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Hoffmann, R. A wiki for the life sciences where authorship matters. Nature Genetics (2008)

Application of the comet assay for investigation of oxidative DNA damage in equine peripheral blood mononuclear cells.

Oxidative stress occurs when antioxidant defense mechanisms are overwhelmed by free radicals and may lead to DNA damage, which has been implicated in processes such as aging and diseases such as cancer. The two main techniques presently used to quantify DNA damage are measurement of 8-hydroxydeoxyguanosine and the Comet assay (also known as single-cell gel electrophoresis). The aim of this study was to apply the comet assay to equine peripheral blood mononuclear cells (PBMCs) and identify two conditions in which we hypothesized that oxidative DNA damage would be increased in PBMCs: aging and equine recurrent airway obstruction ( RAO, a condition similar to human asthma). The images obtained were similar to those previously published for humans, cats, and dogs. The optimum concentration of H(2)O(2) to estimate susceptibility to exogenous damage was 50 microM. Mean intraassay coefficients of variation were 4.7 and 9.7% for endogenous and exogenous tail-DNA quantities, respectively, and 7.3 and 8.3%, respectively, for interassay coefficients. There was no significant difference in either endogenous or exogenous percentages of tail DNA for samples collected from six ponies on three consecutive days. There was no significant difference in endogenous, exogenous, or exogenous (corrected for endogenous) oxidative DNA damage between mature and aged ponies. However, young pony foals had significantly less endogenous DNA damage than mature or aged ponies (P < 0.05). RAO-affected horses without airway inflammation (i.e., in clinical remission) had significantly greater endogenous damage compared with non-RAO-affected control animals (P = 0.009). There was a significant correlation between endogenous percentage of tail DNA in PBMCs and red blood cell hemolysate glutathione concentration (r = 0.720; P < 0.001). In conclusion, the comet assay appears to be suitable for investigating DNA damage in equine PBMCs.[1]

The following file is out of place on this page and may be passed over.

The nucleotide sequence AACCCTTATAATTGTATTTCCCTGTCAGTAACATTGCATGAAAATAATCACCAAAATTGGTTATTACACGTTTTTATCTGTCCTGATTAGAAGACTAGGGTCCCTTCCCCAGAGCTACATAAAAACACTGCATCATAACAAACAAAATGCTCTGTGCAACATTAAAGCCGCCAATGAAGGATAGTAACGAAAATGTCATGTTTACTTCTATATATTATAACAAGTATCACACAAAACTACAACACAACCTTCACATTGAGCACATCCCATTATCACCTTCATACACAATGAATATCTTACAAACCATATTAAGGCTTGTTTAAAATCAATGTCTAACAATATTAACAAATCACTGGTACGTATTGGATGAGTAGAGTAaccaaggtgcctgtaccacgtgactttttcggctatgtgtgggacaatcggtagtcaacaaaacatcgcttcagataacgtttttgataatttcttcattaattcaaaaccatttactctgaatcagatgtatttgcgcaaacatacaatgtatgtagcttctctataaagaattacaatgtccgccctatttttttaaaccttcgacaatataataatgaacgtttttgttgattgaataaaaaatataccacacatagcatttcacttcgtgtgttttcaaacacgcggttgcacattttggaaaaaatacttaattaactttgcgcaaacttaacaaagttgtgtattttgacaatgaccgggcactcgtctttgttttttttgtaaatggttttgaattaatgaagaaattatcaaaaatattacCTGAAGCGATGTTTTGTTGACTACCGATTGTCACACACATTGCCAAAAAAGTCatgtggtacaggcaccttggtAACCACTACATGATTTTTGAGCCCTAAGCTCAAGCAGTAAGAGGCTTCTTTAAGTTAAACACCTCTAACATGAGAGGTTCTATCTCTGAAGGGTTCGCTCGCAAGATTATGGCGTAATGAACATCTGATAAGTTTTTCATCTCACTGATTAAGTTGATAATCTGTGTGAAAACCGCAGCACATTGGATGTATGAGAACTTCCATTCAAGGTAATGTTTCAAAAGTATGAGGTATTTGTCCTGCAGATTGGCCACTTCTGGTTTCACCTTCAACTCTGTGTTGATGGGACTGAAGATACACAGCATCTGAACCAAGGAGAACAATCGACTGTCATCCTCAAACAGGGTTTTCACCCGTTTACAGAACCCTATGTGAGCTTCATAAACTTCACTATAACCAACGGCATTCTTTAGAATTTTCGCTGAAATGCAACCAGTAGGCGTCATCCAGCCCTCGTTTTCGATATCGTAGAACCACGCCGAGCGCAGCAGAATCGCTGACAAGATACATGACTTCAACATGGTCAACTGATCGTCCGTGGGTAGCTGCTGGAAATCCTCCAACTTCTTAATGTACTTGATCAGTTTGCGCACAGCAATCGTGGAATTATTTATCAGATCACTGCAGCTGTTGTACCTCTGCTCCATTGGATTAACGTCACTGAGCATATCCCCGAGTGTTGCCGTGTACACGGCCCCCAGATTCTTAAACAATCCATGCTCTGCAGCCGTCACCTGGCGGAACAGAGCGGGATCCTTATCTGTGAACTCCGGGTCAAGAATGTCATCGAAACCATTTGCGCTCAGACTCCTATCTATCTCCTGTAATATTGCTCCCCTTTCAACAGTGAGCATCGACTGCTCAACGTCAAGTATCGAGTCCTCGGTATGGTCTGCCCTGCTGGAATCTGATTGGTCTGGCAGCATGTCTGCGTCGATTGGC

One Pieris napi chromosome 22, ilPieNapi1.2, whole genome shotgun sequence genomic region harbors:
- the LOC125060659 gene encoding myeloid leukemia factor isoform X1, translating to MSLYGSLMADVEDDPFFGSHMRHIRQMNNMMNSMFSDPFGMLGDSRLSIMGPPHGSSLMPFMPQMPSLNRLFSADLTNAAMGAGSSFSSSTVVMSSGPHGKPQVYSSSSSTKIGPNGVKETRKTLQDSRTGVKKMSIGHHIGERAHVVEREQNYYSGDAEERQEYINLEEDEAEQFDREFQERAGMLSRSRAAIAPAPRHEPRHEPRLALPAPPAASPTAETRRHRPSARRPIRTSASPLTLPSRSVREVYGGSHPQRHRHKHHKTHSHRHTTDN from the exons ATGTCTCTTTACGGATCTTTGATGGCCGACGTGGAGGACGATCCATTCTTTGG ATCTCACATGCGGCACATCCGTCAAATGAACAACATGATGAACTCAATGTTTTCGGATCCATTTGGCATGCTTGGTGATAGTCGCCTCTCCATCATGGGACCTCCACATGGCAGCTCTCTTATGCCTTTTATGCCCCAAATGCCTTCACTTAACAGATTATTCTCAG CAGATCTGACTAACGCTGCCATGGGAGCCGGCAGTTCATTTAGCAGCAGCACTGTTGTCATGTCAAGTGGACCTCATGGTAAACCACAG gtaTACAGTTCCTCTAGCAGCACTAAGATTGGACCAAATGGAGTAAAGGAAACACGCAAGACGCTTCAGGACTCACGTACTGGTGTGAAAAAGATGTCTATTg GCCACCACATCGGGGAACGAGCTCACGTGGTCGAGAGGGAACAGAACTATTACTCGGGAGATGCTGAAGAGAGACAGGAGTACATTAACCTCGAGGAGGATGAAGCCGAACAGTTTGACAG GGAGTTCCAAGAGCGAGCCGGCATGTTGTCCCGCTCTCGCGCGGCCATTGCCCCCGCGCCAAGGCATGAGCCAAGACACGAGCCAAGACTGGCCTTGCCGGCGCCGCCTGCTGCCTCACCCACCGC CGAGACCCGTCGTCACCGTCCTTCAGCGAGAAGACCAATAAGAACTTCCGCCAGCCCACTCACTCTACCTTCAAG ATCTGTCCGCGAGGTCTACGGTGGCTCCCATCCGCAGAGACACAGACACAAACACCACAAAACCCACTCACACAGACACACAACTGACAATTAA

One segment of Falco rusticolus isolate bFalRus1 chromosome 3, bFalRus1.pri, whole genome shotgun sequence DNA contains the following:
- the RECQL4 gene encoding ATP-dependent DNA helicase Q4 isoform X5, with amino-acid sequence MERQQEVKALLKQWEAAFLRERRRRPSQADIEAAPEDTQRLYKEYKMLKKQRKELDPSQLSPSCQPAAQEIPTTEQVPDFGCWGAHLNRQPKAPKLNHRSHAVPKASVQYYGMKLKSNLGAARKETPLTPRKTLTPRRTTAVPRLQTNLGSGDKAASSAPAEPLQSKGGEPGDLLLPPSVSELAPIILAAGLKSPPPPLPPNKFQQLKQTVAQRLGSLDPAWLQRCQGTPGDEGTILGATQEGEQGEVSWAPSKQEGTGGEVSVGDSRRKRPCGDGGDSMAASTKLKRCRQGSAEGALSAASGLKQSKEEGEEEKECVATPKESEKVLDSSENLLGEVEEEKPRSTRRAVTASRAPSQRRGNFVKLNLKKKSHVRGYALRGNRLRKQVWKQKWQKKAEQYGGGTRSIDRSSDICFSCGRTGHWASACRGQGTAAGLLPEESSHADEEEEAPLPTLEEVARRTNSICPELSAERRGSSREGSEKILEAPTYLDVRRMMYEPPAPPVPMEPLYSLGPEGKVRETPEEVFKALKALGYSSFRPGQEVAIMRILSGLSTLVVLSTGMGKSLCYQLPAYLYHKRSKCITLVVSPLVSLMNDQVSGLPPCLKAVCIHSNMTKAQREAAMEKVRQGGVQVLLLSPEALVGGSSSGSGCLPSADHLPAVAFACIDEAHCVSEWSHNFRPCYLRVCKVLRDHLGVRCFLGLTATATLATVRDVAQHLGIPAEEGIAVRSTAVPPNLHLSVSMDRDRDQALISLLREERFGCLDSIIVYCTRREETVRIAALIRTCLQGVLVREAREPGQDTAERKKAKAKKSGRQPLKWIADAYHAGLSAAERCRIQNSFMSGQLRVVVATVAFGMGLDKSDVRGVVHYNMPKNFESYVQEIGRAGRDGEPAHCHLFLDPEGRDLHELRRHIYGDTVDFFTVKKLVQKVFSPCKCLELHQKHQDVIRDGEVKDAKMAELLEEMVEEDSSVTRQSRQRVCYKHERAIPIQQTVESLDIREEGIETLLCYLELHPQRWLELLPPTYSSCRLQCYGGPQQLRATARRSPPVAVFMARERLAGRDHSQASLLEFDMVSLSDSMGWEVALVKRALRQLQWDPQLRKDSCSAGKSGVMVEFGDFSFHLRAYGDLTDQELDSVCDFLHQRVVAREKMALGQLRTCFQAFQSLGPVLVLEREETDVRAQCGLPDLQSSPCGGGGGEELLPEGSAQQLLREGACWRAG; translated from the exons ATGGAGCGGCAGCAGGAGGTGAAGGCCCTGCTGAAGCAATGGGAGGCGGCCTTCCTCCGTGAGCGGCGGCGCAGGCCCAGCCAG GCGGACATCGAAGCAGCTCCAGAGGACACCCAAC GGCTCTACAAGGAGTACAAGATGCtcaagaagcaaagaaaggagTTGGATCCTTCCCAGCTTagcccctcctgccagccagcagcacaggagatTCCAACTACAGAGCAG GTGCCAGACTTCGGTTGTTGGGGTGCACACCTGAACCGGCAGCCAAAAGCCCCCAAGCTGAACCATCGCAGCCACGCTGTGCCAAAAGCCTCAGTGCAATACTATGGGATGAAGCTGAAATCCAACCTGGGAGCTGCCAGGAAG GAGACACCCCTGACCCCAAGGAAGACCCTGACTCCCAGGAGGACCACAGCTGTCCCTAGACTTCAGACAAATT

1. Application of the comet assay for investigation of oxidative DNA damage in equine peripheral blood mononuclear cells. Marlin, D.J., Johnson, L., Kingston, D.A., Smith, N.C., Deaton, C.M., Mann, S., Heaton, P., Van Vugt, F., Saunders, K., Kydd, J., Harris, P.A. J. Nutr. (2004) [Pubmed]
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